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How good should a team want their depth to be?

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Having depth that provides league average performance would be an important piece for the Yankees.

MLB: New York Yankees at Detroit Tigers Kim Klement-USA TODAY Sports

The last few years, the Yankees have regularly filled their lineup with some of the top players at their particular position — with the possible exception of Gary Sánchez, in fact, one could even make the case that every member of the Yankees’ starting lineup is, at worst, top-15 at their position. Quite a few have strong cases to be within the top five. Unfortunately, however, many of those players have not filled the lineup on a regular basis, as the Yankees have been forced to dive deep into their depth due to repeated injuries.

The regular use of backups in the past few seasons has gotten me thinking about what the baseline for backups ought to be for a team right in the middle of their window of contention, such as the Yankees. Obviously, in an ideal world, you want your depth to perform just as well as your starters, but that’s not realistic. Still, for a team with a star-studded lineup, would simply having backups who could sub in at a league-average level for their position be adequate?

To test this, I drew on the FanGraphs Depth Chart projections, taking the 30 players projected to play the most games at each position. This involved a little bit of manual adjustment in order to account for positional changes when players switched teams and for players listed at multiple positions. Ultimately, I tried to arrive at a baseline for what, hypothetically, the average starter at a position is projected to produce. (Note: due to the fluid nature of the positions, both right field and left field were combined into corner outfield; designated hitter was omitted due to extensive overlap with other positions in the projections)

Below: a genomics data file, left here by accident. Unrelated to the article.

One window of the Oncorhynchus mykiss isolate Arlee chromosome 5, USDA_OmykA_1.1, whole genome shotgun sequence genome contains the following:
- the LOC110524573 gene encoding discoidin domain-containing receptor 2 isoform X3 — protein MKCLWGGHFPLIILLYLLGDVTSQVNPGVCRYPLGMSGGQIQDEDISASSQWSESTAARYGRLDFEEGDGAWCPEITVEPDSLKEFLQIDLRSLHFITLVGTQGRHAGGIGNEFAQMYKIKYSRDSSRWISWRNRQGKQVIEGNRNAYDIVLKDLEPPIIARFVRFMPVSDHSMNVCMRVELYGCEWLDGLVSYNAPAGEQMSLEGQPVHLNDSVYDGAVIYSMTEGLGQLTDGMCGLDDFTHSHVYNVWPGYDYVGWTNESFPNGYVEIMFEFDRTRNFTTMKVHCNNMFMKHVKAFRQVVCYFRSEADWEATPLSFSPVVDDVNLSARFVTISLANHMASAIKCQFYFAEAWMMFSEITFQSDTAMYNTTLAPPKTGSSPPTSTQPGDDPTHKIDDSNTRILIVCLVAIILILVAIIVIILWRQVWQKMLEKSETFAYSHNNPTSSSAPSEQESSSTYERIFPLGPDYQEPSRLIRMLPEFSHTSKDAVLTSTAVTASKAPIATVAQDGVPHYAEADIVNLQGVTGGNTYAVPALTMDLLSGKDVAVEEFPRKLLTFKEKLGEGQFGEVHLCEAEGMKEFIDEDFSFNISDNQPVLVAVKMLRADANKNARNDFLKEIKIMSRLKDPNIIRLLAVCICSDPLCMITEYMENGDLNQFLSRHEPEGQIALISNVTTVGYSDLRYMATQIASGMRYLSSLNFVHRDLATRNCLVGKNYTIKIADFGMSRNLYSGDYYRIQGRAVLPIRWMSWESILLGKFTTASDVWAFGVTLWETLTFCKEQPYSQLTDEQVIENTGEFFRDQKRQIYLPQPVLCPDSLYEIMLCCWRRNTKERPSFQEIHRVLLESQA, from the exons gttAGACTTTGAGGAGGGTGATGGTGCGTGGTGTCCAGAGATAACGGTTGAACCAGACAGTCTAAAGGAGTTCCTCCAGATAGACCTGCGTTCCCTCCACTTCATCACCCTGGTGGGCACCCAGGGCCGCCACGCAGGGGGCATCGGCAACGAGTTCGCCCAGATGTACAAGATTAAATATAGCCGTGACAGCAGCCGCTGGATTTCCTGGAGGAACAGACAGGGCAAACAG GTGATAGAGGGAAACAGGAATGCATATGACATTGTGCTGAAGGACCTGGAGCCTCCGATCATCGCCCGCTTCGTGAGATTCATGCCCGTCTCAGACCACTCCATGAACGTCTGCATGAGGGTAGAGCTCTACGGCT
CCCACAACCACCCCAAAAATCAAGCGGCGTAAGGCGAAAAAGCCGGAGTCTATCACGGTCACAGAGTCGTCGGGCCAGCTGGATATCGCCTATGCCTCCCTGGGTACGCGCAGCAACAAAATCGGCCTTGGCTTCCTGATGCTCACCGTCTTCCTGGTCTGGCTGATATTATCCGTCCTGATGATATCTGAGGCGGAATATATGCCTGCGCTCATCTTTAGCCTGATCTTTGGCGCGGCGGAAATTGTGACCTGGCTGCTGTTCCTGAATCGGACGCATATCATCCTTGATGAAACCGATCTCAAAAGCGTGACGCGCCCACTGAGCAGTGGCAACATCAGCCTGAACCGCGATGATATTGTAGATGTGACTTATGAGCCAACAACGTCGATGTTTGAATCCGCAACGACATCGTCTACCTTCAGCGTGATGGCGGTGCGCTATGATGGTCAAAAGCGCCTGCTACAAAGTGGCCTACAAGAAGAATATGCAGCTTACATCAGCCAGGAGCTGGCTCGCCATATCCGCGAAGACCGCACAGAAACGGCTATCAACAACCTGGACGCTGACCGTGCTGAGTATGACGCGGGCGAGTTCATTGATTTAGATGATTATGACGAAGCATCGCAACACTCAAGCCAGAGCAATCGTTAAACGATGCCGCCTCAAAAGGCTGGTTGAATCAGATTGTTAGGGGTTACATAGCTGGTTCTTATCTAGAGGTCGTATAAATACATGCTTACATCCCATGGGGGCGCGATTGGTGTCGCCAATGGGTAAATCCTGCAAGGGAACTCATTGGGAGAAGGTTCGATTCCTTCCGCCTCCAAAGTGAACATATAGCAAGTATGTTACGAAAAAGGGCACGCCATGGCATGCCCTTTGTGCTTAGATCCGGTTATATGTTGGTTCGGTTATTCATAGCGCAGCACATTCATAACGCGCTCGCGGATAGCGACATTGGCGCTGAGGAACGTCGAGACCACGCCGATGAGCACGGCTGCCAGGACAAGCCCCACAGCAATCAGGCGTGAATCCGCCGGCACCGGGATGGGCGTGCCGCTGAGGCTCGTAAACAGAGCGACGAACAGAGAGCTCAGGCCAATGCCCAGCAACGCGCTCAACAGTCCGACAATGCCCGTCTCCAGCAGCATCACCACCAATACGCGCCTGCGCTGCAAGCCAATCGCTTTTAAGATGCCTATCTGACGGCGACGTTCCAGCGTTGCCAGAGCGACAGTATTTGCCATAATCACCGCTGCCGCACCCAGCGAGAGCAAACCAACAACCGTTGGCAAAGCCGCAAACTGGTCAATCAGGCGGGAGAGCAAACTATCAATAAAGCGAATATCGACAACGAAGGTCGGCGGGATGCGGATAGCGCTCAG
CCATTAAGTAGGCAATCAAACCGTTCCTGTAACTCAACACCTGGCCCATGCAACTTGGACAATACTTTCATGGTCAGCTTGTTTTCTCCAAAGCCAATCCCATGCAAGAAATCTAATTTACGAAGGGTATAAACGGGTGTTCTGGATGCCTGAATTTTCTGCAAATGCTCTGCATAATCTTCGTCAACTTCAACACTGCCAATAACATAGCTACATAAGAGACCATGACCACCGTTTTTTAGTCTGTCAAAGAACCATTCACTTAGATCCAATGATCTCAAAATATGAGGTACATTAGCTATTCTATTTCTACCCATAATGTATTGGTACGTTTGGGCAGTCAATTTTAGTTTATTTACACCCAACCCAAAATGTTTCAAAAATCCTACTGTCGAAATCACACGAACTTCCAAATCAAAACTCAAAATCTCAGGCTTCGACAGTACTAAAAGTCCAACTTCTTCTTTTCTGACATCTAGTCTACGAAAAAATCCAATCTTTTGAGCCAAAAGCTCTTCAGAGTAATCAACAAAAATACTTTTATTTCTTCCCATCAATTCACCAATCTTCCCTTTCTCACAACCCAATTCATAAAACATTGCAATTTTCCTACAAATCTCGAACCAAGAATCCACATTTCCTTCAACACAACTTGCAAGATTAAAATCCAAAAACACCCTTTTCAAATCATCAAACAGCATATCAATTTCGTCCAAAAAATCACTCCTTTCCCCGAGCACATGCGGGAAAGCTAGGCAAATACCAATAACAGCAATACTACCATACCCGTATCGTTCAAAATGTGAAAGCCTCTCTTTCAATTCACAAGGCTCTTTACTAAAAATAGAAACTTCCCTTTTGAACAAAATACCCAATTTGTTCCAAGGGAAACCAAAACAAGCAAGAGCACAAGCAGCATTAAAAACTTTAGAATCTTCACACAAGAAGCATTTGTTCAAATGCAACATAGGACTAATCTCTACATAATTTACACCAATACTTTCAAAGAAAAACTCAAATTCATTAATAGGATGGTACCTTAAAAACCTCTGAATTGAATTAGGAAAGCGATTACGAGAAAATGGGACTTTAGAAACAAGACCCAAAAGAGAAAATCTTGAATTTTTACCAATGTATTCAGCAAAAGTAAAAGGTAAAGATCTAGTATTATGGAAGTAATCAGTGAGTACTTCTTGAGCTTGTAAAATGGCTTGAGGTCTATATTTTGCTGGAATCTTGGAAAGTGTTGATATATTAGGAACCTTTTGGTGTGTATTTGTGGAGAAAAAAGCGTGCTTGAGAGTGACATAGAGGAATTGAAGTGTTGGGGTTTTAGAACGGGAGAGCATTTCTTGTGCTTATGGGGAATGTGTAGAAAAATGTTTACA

FanGraphs Projections: League Average by Position

Position G PA H HR RBI BB SO AVG OBP SLG OPS WAR
Position G PA H HR RBI BB SO AVG OBP SLG OPS WAR
Catcher 98 389 84 14 50 32 92 0.242 0.312 0.414 0.726 1.6
First Base 137 592 131 27 86 616 140 0.254 0.337 0.466 0.804 1.6
Second Base 130 564 136 16 64 42 99 0.267 0.329 0.422 0.751 1.8
Third Base 135 583 133 22 78 58 121 0.259 0.339 0.453 0.792 2.7
Shortstop 143 621 150 21 78 48 123 0.266 0.328 0.442 0.770 2.8
Corner Outfield 135 583 133 24 79 56 133 0.259 0.336 0.462 0.798 2.0
Center Field 137 589 132 22 72 55 142 0.253 0.331 0.441 0.773 2.7

Now, obviously projections err on the side of caution and tend to underestimate a player’s performance, but even so, my initial reaction was, honestly, surprise at these results. Seven of the ten Yankees with more than 110 plate appearances last year exceeded these projections in respect to OPS, with only Sánchez (.618, compared to .726), Brett Gardner (.747 to .798), and Mike Tauchman (.648 to .798); this doesn’t even include Giancarlo Stanton either, who posted a .887 OPS in 94 plate appearances.

How good would this middling team be? This average lineup combines to 17.2 WAR, or about 2.15 per player. To put that in perspective, in the last complete season, the Yankees starters put up more than 25 WAR and averaged more than three wins per player. While a team of all average starters would not be running away with a division title, they would nonetheless put up a respectable performance.

For depth pieces and injury replacements, putting up a respectable performance would be more than adequate for the Yankees deep lineup. Time will only tell, however, whether the Yankees’ depth pieces will be able to maintain that standard over the 2021 season. They were up to the task in the Next Man Up year of 2019, and faltered during the shortened 2020 campaign. Hopefully, the Yankees can count on both better depth this year, along with better health from their starters.